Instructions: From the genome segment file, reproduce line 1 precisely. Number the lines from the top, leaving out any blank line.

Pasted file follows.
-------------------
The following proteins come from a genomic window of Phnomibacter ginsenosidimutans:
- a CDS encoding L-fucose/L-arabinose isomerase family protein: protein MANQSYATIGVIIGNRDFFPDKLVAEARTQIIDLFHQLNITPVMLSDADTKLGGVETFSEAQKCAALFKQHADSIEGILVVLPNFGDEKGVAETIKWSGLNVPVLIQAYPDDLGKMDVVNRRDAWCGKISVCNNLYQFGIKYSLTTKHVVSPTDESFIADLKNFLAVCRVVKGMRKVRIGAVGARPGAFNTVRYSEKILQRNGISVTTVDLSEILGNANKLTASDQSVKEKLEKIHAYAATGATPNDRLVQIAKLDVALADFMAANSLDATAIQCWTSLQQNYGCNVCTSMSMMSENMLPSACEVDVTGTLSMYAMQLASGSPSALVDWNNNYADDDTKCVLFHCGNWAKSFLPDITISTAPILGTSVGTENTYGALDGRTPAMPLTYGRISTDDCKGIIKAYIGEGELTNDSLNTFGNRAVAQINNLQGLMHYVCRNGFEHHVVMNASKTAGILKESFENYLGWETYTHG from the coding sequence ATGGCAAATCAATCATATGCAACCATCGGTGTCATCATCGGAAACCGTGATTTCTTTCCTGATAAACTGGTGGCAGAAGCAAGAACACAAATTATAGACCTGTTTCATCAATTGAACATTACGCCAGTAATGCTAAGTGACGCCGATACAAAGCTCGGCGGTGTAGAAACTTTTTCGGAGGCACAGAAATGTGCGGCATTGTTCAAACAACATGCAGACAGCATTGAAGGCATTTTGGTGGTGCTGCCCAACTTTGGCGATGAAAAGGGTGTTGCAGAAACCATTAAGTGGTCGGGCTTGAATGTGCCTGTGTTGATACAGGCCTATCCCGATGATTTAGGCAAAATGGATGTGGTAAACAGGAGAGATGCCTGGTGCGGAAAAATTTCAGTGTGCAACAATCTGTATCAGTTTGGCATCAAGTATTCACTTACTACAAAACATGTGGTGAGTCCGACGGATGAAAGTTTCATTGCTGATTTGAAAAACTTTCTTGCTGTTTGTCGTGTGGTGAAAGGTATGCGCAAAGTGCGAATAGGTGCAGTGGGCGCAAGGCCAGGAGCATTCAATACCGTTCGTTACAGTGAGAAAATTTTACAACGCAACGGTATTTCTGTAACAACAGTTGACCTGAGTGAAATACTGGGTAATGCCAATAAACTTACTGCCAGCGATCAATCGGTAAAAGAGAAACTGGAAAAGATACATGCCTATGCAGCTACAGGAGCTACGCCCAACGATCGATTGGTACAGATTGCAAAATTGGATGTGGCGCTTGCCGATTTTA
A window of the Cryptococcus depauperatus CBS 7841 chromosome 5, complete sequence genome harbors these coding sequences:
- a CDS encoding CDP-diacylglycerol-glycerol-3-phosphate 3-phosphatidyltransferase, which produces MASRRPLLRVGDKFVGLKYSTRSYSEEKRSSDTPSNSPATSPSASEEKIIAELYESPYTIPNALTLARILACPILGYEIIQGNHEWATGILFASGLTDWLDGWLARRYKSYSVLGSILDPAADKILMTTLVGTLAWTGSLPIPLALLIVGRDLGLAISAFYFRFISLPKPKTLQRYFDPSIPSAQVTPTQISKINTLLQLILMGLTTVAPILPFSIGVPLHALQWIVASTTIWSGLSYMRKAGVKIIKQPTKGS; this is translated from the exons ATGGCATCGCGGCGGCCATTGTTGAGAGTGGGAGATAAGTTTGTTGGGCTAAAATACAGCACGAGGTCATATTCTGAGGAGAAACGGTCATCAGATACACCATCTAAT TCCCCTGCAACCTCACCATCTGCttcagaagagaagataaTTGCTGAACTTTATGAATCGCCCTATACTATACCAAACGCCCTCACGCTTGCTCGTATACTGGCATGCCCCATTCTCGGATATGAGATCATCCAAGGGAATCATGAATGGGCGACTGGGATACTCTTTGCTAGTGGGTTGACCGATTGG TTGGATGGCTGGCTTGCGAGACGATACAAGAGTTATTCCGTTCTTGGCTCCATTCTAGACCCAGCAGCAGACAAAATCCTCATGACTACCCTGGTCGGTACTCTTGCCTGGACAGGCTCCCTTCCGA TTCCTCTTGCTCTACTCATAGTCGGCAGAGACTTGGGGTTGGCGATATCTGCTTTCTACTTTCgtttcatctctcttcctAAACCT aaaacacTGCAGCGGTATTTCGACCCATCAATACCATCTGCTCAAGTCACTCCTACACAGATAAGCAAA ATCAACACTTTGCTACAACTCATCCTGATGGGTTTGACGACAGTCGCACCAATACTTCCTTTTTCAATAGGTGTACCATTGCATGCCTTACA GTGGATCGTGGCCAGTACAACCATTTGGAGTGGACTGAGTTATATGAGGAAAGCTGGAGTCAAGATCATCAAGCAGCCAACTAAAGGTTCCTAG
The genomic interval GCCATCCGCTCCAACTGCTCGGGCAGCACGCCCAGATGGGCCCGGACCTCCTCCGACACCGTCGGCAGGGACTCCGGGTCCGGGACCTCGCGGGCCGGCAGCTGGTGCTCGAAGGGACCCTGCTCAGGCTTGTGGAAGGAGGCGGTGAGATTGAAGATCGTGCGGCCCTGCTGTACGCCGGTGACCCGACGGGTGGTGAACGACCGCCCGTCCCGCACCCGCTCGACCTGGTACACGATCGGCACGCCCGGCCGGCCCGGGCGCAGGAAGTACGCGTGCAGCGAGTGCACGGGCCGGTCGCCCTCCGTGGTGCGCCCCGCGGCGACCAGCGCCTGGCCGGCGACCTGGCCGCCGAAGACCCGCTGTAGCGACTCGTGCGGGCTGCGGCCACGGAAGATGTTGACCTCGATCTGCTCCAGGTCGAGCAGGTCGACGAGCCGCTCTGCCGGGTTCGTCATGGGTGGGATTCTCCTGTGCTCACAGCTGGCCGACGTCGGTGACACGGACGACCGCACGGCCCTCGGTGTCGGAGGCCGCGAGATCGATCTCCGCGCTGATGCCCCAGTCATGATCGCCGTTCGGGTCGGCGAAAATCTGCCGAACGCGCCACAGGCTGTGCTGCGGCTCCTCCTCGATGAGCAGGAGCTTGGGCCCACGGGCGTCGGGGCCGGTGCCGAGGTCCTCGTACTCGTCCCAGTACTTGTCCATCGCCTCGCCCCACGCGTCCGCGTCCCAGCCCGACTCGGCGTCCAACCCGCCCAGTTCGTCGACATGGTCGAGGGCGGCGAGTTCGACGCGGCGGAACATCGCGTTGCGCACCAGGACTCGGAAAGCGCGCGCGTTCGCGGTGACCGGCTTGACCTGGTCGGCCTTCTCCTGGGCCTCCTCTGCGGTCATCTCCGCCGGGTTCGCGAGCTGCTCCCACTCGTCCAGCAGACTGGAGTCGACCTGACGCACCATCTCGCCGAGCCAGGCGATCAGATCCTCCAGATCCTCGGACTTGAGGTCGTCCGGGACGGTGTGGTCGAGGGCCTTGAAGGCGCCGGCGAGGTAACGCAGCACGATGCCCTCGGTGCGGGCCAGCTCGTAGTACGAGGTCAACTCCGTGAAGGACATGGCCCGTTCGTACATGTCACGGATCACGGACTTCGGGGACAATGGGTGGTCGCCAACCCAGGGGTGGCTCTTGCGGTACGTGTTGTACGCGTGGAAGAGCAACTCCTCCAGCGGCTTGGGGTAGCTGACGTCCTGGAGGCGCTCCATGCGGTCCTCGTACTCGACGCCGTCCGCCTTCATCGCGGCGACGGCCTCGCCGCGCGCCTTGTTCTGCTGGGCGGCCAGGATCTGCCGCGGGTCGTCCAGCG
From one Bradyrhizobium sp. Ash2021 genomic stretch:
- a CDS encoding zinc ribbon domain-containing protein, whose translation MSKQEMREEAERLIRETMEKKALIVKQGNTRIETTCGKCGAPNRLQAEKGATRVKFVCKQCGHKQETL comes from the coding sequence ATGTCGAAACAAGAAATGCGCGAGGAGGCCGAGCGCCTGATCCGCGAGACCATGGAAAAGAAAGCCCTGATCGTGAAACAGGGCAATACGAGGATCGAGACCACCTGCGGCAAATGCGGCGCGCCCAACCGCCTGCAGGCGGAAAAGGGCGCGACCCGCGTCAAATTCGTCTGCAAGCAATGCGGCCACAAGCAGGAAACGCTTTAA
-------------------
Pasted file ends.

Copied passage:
The following proteins come from a genomic window of Phnomibacter ginsenosidimutans: